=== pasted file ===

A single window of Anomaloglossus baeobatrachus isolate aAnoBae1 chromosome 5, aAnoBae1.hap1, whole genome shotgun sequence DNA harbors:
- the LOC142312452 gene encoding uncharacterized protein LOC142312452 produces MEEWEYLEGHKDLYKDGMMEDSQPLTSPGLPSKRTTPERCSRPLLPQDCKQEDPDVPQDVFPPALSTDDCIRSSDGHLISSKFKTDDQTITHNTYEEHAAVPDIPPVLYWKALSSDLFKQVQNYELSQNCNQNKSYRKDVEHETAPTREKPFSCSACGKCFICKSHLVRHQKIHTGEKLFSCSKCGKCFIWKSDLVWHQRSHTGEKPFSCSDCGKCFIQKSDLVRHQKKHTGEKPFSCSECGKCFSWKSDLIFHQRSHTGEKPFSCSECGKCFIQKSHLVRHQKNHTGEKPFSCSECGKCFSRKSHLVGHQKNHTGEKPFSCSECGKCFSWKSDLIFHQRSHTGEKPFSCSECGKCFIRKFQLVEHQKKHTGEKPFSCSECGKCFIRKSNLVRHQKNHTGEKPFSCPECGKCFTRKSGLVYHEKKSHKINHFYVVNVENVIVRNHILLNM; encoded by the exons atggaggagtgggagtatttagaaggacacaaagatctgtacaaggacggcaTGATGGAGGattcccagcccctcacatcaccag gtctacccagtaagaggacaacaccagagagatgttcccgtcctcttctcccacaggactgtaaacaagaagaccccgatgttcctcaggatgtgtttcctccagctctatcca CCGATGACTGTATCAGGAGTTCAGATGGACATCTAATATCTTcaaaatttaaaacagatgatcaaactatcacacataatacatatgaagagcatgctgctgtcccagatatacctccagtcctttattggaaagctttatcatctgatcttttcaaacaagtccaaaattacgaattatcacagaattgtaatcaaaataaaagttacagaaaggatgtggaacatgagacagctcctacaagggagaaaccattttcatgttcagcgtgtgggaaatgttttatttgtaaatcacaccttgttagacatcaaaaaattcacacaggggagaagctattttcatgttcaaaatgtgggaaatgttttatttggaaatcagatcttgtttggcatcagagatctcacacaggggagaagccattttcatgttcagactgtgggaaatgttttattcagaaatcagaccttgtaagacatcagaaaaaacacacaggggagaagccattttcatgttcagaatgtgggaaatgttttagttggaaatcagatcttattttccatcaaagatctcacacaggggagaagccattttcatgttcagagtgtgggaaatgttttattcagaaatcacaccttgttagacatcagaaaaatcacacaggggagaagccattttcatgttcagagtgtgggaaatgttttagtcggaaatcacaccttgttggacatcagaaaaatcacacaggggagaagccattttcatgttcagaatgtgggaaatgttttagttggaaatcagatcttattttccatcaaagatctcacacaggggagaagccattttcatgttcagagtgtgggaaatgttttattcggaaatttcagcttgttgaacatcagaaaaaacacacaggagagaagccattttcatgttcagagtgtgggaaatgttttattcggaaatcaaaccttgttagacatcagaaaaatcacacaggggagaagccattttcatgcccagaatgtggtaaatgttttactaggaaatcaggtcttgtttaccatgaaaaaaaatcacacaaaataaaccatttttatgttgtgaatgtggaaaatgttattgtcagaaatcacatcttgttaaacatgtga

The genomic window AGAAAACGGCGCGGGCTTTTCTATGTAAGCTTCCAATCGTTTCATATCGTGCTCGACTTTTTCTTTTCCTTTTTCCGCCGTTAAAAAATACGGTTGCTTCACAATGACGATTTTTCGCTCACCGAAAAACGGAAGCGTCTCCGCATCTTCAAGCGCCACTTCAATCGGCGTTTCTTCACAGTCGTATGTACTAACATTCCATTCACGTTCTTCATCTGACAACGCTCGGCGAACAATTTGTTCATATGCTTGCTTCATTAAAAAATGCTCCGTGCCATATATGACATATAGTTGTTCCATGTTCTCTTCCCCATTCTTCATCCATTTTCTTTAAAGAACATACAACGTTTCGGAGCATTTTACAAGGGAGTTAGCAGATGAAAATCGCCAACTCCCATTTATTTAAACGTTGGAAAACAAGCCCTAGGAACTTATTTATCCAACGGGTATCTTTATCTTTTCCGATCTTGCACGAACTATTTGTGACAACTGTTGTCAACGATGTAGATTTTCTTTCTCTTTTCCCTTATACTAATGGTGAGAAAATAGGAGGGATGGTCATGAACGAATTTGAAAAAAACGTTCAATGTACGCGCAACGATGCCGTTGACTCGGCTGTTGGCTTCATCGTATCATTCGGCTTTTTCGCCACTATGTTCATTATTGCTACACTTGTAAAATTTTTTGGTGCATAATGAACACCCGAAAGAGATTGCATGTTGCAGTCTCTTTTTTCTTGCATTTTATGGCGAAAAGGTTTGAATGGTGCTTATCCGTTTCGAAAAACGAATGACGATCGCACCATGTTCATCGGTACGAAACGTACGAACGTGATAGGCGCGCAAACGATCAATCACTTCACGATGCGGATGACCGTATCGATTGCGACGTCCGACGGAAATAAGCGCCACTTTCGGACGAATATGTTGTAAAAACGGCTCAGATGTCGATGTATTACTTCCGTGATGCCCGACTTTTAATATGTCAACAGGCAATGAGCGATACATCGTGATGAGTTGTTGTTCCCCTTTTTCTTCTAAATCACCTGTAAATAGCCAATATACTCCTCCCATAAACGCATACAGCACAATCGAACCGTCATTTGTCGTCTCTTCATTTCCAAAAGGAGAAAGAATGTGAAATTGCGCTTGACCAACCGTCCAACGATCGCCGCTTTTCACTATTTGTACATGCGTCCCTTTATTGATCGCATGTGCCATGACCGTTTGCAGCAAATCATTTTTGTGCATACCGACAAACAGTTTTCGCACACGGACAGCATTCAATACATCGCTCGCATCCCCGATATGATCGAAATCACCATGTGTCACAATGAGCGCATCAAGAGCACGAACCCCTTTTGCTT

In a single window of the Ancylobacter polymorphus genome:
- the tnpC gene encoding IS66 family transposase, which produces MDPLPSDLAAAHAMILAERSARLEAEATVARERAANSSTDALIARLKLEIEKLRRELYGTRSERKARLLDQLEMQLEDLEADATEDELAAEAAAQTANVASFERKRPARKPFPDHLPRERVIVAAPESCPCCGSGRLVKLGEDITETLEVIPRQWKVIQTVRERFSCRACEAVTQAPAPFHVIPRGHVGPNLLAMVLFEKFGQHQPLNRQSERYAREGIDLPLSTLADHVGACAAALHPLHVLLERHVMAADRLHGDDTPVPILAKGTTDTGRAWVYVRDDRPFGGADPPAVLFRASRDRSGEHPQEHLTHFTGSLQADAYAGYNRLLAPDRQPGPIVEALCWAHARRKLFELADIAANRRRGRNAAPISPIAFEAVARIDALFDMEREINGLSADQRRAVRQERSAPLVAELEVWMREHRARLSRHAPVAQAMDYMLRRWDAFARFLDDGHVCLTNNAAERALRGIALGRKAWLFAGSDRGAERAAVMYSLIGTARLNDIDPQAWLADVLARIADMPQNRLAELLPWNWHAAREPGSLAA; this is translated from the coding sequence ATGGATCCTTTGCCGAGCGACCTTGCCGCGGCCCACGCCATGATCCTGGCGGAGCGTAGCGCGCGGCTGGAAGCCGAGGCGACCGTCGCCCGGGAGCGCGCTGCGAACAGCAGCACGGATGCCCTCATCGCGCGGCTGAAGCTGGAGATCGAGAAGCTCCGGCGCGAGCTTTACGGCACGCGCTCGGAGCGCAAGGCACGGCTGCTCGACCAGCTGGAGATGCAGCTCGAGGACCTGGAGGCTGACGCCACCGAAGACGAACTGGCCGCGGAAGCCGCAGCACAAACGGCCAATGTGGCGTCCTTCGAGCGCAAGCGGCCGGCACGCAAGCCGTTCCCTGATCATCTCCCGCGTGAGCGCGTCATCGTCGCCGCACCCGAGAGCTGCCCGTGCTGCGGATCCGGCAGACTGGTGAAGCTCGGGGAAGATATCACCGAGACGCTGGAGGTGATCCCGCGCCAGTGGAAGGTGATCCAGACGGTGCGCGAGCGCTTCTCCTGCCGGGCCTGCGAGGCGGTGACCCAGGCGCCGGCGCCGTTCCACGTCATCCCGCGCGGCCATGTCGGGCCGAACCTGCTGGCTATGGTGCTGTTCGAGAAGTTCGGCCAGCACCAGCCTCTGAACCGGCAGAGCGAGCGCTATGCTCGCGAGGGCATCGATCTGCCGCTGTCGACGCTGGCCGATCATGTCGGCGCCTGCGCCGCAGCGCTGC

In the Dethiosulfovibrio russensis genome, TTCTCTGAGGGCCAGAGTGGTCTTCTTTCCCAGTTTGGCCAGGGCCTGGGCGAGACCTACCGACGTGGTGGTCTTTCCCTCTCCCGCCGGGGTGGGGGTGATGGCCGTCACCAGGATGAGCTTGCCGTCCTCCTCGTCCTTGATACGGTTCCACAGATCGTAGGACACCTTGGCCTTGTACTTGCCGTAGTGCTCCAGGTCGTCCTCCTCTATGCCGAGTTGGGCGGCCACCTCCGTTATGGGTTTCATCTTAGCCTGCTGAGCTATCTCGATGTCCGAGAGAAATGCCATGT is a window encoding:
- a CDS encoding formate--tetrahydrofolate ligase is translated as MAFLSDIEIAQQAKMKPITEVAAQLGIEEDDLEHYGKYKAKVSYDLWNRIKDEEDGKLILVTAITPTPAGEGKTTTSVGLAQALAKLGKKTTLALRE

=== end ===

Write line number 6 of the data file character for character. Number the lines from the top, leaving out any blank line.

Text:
In the Dethiosulfovibrio russensis genome, TTCTCTGAGGGCCAGAGTGGTCTTCTTTCCCAGTTTGGCCAGGGCCTGGGCGAGACCTACCGACGTGGTGGTCTTTCCCTCTCCCGCCGGGGTGGGGGTGATGGCCGTCACCAGGATGAGCTTGCCGTCCTCCTCGTCCTTGATACGGTTCCACAGATCGTAGGACACCTTGGCCTTGTACTTGCCGTAGTGCTCCAGGTCGTCCTCCTCTATGCCGAGTTGGGCGGCCACCTCCGTTATGGGTTTCATCTTAGCCTGCTGAGCTATCTCGATGTCCGAGAGAAATGCCATGT is a window encoding: